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Permanent link (DOI): https://doi.org/10.7939/R3HW8H

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New chromatin regulators contributing to the transcriptional control of HUG1 Open Access

Descriptions

Other title
Subject/Keyword
chromatin
CAF-1
replication
Rtt106
replication-coupled nucleosome assembly
Asf1
Type of item
Thesis
Degree grantor
University of Alberta
Author or creator
Walker, Amelia C
Supervisor and department
Schultz, Michael (Biochemistry)
Examining committee member and department
Berry, Fred (Medical genetics)
Schang, Luis (Biochemistry)
Schultz, Michael (Biochemistry)
Underhill, Alan (Medical genetics)
Department
Department of Biochemistry
Specialization

Date accepted
2012-05-16T16:07:28Z
Graduation date
2012-11
Degree
Master of Science
Degree level
Master's
Abstract
Chromatin structure is important aspect of transcriptional regulation. Replication-coupled (RC) nucleosome assembly is the process of depositing newly synthesized H3-H4 onto nascent DNA behind the replication fork, mediated by the histone chaperones Asf1, CAF-1, and Rtt106. The experiments described in thesis test our hypothesis that the RC chaperones contribute to the regulation of HUG1 due to the important role they play in RC nucleosome assembly and therefore chromatin structure. Collectively, research in this thesis provides evidence that CAF-1 and Rtt106 contribute to the repression of HUG1 in a way that is unrelated to its normal regulation. Interestingly, this repression does not involve Asf1, even though Asf1 functions upstream of these chaperones during RC nucleosome assembly. These results suggest divergent functions of the RC chaperones that differently affect the regulation of HUG1. These divergent functions of the RC chaperones also have opposing roles in promoting survival during prolonged replication stress.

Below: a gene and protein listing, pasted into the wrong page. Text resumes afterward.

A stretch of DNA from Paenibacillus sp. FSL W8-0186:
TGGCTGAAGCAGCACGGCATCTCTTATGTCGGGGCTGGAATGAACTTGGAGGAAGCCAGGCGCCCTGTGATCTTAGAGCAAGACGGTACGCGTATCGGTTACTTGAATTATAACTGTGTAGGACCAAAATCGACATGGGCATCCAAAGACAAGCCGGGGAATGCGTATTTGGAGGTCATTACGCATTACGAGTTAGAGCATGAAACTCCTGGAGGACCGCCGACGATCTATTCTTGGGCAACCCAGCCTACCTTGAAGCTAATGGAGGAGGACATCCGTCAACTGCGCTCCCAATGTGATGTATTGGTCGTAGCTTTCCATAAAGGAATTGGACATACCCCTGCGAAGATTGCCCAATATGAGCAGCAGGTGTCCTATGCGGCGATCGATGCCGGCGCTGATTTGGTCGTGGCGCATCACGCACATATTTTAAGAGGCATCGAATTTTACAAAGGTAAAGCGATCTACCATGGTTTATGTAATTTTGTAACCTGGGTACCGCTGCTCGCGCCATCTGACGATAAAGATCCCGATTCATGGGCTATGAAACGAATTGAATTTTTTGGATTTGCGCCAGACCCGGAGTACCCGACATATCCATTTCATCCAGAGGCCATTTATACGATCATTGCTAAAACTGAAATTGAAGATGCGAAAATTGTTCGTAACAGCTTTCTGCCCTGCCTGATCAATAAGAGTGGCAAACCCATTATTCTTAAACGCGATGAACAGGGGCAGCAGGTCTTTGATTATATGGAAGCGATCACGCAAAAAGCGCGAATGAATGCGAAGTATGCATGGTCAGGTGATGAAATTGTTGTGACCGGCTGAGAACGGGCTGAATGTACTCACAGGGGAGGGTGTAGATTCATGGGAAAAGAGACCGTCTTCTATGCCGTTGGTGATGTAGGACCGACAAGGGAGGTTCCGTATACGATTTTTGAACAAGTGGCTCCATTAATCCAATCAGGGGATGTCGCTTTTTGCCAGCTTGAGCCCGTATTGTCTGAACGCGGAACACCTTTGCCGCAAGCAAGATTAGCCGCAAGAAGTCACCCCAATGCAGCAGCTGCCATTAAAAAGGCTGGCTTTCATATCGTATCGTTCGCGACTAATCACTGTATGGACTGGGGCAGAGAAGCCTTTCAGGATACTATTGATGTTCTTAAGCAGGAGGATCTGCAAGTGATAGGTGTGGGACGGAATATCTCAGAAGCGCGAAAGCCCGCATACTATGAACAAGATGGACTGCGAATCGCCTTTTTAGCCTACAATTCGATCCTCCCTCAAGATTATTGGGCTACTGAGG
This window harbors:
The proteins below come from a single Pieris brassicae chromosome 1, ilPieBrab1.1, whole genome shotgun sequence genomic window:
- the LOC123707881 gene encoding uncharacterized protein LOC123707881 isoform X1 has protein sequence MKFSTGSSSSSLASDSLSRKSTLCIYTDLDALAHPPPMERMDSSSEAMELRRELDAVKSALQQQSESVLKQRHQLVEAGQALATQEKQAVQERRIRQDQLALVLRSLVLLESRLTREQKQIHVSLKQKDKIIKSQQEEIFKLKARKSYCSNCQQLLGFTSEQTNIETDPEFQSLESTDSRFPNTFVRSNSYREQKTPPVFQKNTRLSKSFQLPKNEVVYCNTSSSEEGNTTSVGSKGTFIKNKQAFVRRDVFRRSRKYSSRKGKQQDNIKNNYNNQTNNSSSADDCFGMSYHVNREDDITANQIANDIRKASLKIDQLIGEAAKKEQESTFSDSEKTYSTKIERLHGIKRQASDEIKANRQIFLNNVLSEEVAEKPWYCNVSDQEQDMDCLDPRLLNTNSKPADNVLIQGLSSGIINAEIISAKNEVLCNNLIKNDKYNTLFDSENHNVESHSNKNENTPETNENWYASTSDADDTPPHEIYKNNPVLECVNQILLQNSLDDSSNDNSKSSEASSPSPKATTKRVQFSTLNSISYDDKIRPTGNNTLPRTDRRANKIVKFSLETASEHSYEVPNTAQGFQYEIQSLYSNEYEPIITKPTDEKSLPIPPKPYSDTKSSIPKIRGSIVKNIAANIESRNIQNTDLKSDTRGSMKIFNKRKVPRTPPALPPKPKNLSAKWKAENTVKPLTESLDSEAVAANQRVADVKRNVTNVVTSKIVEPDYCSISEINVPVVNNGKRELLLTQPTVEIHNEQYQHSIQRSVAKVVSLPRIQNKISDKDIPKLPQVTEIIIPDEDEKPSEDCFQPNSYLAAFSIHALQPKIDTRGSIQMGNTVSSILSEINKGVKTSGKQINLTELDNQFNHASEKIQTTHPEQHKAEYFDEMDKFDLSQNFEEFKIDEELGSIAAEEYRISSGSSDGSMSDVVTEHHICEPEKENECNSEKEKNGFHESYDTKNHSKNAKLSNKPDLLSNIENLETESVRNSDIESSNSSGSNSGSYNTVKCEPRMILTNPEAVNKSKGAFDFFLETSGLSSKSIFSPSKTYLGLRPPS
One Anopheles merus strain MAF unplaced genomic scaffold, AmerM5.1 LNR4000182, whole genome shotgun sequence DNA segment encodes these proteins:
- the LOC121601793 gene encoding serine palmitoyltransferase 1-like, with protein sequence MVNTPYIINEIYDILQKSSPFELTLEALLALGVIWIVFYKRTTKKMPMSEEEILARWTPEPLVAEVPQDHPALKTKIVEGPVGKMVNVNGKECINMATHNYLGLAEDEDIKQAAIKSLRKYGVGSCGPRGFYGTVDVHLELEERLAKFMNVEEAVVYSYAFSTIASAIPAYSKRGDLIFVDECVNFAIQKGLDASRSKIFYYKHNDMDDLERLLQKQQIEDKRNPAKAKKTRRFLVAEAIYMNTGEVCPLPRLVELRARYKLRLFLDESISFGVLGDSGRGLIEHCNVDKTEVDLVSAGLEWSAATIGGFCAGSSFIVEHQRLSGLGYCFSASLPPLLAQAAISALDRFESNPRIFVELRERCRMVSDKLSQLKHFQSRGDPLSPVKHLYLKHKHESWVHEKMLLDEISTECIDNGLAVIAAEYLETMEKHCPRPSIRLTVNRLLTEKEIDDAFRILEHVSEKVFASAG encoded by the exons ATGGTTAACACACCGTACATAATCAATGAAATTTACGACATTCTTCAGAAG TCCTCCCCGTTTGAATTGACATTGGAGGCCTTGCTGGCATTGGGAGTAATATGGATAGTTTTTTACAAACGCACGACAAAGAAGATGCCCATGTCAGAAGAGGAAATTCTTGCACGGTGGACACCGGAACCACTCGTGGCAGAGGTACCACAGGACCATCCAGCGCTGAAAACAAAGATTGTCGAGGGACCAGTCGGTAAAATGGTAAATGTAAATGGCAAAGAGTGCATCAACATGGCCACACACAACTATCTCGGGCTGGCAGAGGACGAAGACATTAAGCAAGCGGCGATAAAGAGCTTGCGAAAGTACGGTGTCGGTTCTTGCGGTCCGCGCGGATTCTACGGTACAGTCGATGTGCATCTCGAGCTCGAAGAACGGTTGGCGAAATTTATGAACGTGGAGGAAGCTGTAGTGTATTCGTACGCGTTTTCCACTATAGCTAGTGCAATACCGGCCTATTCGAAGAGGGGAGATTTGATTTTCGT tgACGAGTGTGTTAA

Language
English
DOI
doi:10.7939/R3HW8H
Rights
Permission is hereby granted to the University of Alberta Libraries to reproduce single copies of this thesis and to lend or sell such copies for private, scholarly or scientific research purposes only. Where the thesis is converted to, or otherwise made available in digital form, the University of Alberta will advise potential users of the thesis of these terms. The author reserves all other publication and other rights in association with the copyright in the thesis and, except as herein before provided, neither the thesis nor any substantial portion thereof may be printed or otherwise reproduced in any material form whatsoever without the author's prior written permission.
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